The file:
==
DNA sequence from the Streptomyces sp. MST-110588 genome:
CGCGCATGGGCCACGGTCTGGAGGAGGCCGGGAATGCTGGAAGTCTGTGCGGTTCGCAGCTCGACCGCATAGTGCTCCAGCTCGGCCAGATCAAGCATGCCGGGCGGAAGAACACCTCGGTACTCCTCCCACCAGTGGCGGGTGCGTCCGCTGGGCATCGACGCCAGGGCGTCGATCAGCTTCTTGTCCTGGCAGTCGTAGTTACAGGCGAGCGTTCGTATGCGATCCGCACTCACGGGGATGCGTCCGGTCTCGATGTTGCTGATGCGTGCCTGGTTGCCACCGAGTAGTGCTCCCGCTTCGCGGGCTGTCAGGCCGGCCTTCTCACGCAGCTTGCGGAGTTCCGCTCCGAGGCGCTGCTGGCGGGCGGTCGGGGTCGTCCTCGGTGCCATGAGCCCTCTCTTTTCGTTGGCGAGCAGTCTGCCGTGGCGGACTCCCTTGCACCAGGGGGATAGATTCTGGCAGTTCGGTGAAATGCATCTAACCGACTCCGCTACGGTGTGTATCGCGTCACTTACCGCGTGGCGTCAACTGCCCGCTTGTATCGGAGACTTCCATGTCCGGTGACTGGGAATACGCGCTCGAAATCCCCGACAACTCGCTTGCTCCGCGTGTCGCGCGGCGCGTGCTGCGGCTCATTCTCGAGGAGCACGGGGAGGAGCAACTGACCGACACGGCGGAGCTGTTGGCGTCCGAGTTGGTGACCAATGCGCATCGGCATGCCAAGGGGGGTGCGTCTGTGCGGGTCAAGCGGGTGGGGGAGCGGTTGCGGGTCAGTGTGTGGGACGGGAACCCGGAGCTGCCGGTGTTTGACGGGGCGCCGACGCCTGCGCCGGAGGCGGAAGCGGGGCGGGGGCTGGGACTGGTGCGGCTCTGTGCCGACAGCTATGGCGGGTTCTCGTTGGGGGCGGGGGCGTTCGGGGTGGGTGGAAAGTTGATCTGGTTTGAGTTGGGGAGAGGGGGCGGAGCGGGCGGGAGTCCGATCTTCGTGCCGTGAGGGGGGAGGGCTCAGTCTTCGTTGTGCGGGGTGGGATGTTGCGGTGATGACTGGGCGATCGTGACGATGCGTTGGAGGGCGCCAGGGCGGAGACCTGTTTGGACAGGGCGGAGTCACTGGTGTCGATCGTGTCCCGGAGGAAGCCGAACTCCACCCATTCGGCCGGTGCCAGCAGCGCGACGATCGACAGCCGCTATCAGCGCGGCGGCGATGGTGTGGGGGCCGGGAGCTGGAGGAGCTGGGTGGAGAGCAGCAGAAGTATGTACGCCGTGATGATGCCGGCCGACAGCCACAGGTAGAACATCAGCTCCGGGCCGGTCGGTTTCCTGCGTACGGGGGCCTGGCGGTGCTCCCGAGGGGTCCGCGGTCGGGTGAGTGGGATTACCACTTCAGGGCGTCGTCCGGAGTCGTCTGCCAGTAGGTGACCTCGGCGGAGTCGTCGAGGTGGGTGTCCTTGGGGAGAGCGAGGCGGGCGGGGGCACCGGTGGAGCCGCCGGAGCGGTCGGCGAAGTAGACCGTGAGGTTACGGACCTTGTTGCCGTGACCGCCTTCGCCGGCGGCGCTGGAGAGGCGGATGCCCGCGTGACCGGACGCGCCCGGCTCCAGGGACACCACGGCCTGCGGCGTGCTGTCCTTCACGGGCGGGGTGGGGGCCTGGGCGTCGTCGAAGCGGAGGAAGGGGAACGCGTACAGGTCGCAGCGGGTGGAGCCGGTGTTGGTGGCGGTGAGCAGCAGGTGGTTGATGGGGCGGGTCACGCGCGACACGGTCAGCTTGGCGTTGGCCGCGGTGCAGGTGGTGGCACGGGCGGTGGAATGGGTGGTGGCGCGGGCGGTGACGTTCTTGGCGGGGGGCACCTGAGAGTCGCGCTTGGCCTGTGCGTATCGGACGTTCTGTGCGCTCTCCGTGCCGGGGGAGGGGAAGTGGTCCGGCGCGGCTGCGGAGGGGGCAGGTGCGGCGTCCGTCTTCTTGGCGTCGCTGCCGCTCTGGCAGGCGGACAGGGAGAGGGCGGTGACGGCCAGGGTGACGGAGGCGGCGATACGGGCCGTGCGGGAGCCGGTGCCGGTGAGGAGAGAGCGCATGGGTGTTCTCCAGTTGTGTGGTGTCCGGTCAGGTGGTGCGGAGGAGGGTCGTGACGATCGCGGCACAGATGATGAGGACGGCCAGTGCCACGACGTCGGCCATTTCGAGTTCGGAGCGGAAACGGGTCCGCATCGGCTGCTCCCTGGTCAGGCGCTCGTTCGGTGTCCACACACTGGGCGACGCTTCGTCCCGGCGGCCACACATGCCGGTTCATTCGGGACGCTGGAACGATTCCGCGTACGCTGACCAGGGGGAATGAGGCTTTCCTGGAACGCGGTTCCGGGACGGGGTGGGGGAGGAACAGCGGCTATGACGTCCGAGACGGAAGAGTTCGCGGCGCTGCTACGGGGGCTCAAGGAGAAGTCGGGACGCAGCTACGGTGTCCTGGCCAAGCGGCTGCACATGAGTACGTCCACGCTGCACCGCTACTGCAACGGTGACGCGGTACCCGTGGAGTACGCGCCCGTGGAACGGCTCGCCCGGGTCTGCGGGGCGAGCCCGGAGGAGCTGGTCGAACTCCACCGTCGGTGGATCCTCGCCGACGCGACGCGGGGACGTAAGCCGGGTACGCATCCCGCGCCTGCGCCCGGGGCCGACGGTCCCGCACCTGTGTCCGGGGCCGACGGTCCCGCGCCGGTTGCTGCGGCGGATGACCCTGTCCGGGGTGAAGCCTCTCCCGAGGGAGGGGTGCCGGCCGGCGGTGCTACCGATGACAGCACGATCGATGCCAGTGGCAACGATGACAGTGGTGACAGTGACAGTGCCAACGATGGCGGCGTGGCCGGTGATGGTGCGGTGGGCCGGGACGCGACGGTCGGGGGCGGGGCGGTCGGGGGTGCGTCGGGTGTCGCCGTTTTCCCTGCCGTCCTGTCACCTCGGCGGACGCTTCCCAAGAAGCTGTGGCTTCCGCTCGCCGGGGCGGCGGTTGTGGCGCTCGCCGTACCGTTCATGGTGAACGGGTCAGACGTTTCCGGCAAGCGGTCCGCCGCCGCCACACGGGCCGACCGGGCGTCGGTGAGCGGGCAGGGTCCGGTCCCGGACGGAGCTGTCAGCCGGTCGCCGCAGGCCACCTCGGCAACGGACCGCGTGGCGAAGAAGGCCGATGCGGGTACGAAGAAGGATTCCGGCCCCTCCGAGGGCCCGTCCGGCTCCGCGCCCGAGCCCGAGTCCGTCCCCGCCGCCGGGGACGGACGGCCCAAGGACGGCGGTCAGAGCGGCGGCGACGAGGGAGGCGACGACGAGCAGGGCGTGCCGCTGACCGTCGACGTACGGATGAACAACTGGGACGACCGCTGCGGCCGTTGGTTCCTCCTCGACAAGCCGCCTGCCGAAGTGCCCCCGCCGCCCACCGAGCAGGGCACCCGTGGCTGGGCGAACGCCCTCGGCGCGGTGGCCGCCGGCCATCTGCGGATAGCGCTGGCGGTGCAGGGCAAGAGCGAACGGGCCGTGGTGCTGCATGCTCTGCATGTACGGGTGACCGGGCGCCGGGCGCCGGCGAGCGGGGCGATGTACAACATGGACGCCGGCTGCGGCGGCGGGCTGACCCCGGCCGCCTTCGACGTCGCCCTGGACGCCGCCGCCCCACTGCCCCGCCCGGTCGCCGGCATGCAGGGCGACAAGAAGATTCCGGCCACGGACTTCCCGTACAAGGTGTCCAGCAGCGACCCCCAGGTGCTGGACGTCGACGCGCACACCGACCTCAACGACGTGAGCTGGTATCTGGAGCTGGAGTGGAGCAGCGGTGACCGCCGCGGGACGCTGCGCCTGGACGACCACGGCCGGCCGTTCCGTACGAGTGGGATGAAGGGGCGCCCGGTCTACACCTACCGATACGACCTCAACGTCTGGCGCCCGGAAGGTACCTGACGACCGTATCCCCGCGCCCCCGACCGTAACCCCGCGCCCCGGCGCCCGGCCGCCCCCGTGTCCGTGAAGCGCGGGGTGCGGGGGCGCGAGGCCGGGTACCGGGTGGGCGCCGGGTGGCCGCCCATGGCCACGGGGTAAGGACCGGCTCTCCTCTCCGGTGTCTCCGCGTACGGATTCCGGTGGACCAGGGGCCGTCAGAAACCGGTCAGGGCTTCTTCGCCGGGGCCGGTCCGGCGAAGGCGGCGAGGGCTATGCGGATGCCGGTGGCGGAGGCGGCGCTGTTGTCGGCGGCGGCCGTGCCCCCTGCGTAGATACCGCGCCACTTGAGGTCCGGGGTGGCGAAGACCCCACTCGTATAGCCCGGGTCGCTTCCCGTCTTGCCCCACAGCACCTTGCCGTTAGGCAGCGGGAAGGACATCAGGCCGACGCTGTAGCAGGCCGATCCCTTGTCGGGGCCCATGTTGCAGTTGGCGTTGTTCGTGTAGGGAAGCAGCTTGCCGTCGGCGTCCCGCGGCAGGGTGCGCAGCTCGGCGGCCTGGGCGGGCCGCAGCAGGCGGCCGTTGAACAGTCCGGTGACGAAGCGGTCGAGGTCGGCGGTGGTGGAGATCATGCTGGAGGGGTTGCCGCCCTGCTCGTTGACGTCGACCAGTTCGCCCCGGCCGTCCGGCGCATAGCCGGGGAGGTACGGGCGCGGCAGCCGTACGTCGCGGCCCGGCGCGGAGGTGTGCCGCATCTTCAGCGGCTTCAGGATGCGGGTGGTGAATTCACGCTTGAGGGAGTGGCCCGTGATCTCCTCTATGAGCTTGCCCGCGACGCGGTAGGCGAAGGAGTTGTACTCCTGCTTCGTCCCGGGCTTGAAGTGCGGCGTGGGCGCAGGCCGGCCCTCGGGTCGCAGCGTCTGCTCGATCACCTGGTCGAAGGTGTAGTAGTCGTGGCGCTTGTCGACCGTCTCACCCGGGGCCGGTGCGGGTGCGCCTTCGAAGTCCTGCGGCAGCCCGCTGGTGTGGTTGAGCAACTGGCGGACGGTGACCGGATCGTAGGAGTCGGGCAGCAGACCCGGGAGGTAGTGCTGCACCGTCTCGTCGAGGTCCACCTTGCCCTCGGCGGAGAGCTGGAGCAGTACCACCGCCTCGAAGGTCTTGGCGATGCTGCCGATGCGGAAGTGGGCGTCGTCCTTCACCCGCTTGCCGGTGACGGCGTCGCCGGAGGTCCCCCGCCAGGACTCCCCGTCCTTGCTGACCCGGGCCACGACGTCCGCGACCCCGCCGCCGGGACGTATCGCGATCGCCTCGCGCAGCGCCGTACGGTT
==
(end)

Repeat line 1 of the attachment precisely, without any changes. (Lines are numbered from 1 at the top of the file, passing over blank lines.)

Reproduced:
DNA sequence from the Streptomyces sp. MST-110588 genome: